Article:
Pyxus International’s near-term secured bonds plummeted this morning after the tobacco company reported a sharp fall in quarterly revenue and EBITDA and withdrew previously stated guidance for its 2020 fiscal year, which ends in March.
The company, formerly known as Alliance One, has two bond maturities in 2021. It could potentially delever by growing sales of CBD products or by selling parts of the division that contains that business, according to five sources familiar with the matter.
The company’s USD 630m 9.875% second lien notes due 2021 fell 15 points this morning (11 February) to 49, per MarketAxess. Its USD 272m 8.5% first lien notes due 2021 traded at 96 to yield 12.24%, down from par on 24 January.
The company’s stock, which trades on the NYSE under the ticker PYX, fell as low as USD 4.86 per share this morning. It has since retraced to USD 5.30 per share, down 26.5% on the day, equating to a market cap of USD 47m.
For the quarter ended 31 December, Pyxus generated USD 24.2m of adjusted EBITDA, down 56% from the year prior. Revenue was USD 363.3m, down 31% from 3Q19. The earnings take leverage to 10.8x, based on USD 1.45bn of total debt and USD 137.5m of LTM adjusted EBITDA.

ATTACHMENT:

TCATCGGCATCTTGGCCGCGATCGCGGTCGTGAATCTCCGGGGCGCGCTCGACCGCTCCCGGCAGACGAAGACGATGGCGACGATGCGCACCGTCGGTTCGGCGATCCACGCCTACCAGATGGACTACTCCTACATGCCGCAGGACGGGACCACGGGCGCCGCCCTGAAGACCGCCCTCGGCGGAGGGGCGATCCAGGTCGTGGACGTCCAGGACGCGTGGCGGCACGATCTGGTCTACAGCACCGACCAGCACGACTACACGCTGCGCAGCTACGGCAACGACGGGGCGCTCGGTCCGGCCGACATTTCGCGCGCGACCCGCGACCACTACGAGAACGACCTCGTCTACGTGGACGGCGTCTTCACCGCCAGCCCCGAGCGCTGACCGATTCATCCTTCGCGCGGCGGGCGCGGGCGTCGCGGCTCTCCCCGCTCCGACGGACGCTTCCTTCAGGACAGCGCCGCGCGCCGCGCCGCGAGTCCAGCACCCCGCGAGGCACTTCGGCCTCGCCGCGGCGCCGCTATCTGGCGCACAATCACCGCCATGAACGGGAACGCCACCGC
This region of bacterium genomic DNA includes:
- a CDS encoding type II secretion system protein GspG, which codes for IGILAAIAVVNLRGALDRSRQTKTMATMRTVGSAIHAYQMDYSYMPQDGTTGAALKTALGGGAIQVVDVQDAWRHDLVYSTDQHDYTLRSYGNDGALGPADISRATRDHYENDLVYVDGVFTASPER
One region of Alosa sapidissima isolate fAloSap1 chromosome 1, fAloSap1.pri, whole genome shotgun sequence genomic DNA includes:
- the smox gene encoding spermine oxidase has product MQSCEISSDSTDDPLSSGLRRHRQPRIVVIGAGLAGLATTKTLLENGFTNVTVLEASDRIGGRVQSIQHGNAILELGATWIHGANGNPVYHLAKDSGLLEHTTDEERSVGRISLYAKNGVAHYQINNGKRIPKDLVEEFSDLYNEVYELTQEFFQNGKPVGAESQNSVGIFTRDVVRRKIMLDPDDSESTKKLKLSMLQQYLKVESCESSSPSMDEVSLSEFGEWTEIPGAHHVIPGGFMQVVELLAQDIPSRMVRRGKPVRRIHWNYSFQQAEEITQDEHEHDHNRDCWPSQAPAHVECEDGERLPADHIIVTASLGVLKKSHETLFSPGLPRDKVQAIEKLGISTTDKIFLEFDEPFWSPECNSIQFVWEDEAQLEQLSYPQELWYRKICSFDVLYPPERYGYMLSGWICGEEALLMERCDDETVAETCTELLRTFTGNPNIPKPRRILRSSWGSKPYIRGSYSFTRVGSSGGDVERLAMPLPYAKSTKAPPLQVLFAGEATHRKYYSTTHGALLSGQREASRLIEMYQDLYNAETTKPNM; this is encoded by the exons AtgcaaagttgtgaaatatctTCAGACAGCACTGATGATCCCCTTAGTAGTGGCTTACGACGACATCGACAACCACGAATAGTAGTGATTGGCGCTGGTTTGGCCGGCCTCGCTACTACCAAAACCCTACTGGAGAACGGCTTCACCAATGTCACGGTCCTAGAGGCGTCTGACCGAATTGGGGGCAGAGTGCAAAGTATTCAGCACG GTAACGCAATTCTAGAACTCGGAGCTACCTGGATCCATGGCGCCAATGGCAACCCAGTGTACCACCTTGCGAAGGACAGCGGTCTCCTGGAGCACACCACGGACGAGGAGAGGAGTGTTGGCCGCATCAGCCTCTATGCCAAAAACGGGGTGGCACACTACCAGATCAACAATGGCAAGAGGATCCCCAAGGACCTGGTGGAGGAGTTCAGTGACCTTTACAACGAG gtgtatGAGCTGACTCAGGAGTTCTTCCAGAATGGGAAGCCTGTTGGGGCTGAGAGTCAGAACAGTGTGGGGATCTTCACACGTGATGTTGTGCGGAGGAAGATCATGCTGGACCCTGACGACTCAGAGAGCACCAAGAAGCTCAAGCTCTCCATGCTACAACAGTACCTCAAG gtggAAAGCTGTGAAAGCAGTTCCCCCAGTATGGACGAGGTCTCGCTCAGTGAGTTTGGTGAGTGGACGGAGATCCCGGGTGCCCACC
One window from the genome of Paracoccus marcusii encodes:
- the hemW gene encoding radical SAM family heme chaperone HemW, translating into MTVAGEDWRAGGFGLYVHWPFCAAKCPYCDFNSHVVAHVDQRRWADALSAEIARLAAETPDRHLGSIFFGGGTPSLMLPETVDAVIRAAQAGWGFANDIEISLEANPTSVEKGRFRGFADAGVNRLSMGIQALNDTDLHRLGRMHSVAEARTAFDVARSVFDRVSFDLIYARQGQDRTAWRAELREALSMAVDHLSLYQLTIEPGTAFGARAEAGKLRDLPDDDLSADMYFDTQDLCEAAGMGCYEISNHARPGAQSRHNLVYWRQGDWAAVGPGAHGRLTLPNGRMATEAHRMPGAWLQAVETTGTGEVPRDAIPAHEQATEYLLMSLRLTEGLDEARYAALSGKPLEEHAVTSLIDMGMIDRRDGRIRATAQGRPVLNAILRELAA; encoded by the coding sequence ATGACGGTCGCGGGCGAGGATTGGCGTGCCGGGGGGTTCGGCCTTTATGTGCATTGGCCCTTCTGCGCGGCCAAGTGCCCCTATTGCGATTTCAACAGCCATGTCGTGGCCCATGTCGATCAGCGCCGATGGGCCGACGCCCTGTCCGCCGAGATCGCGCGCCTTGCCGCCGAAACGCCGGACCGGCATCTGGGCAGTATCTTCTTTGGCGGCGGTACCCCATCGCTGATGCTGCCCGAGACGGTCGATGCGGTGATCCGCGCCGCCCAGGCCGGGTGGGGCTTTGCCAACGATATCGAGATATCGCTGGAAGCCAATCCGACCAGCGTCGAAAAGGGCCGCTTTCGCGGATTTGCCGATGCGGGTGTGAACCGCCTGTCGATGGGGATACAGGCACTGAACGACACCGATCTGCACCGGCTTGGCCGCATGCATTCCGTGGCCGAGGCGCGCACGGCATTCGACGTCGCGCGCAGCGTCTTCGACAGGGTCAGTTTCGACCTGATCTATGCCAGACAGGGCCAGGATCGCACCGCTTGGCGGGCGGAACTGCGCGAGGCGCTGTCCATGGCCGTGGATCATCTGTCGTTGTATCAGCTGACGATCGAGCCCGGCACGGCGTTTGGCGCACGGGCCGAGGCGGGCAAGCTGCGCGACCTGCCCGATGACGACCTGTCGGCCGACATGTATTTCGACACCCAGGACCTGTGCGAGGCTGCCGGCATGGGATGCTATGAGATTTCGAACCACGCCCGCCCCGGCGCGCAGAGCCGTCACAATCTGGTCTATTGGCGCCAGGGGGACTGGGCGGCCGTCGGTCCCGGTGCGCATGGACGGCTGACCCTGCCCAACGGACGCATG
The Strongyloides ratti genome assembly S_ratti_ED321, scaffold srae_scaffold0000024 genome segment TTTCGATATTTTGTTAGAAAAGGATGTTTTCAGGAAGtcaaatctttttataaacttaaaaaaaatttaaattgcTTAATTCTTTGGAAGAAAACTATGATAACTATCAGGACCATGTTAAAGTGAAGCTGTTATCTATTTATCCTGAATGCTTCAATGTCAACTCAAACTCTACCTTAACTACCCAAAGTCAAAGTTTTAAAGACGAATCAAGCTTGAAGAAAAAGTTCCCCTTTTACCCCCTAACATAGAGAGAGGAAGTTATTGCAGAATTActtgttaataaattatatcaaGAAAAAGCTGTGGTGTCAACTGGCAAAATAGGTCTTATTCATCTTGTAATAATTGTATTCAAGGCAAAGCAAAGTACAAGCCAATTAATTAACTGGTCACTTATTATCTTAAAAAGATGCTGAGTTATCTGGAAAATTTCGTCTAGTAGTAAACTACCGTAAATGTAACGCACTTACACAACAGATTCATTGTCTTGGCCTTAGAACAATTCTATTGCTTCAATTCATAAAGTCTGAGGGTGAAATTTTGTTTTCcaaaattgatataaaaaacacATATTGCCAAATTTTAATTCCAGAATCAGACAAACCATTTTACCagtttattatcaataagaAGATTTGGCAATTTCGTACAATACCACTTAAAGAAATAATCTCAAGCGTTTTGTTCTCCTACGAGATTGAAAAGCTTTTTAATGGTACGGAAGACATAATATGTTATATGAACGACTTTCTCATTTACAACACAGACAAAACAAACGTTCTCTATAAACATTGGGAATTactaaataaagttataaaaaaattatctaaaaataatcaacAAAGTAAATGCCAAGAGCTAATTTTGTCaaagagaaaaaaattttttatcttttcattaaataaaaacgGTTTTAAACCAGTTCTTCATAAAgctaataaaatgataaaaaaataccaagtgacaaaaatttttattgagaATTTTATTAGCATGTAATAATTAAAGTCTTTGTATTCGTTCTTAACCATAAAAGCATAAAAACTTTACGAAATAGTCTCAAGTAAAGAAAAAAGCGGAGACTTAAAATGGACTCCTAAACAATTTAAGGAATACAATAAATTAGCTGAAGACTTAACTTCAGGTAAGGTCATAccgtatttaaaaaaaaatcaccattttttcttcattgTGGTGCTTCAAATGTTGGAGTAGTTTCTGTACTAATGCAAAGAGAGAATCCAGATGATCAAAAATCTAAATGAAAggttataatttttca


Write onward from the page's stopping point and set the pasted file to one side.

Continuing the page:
The company attributed the drop in earnings to lower sales volumes and prices, related to shipment and processing delays across Africa, North America and Asia. Management also noted that the company was monitoring the effects of the coronavirus in shipments from North America to Asia.
Citing these uncertainties—as well as “additional steps” needed to restart tobacco leaf exports to China in the wake of the US-China trade agreement—Pyxus withdrew its previous earnings guidance for the 2020 fiscal year. It had forecast USD 150m-USD 170m of EBITDA and USD 1.75bn-USD 1.85bn of revenue.
However, the company noted the fourth quarter has historically been its strongest period for revenue and that it anticipated a repeat of that trend this year. Sources familiar with the company, meanwhile, pointed to its new CBD business as a potential source of growth.
“Their saving grace would be if they could partner with a Rite Aid, CVS, Procter & Gamble, somewhere like that to sell their CBD products,” said one.
Pyxus is also considering a partial monetization of its “Other Products and Services” segment, which includes the CBD business, according to public filings. Sources noted that proceeds could be used to pay down debt but questioned whether they would be substantial enough for meaningful deleveraging.
Messages left for Pyxus were not returned.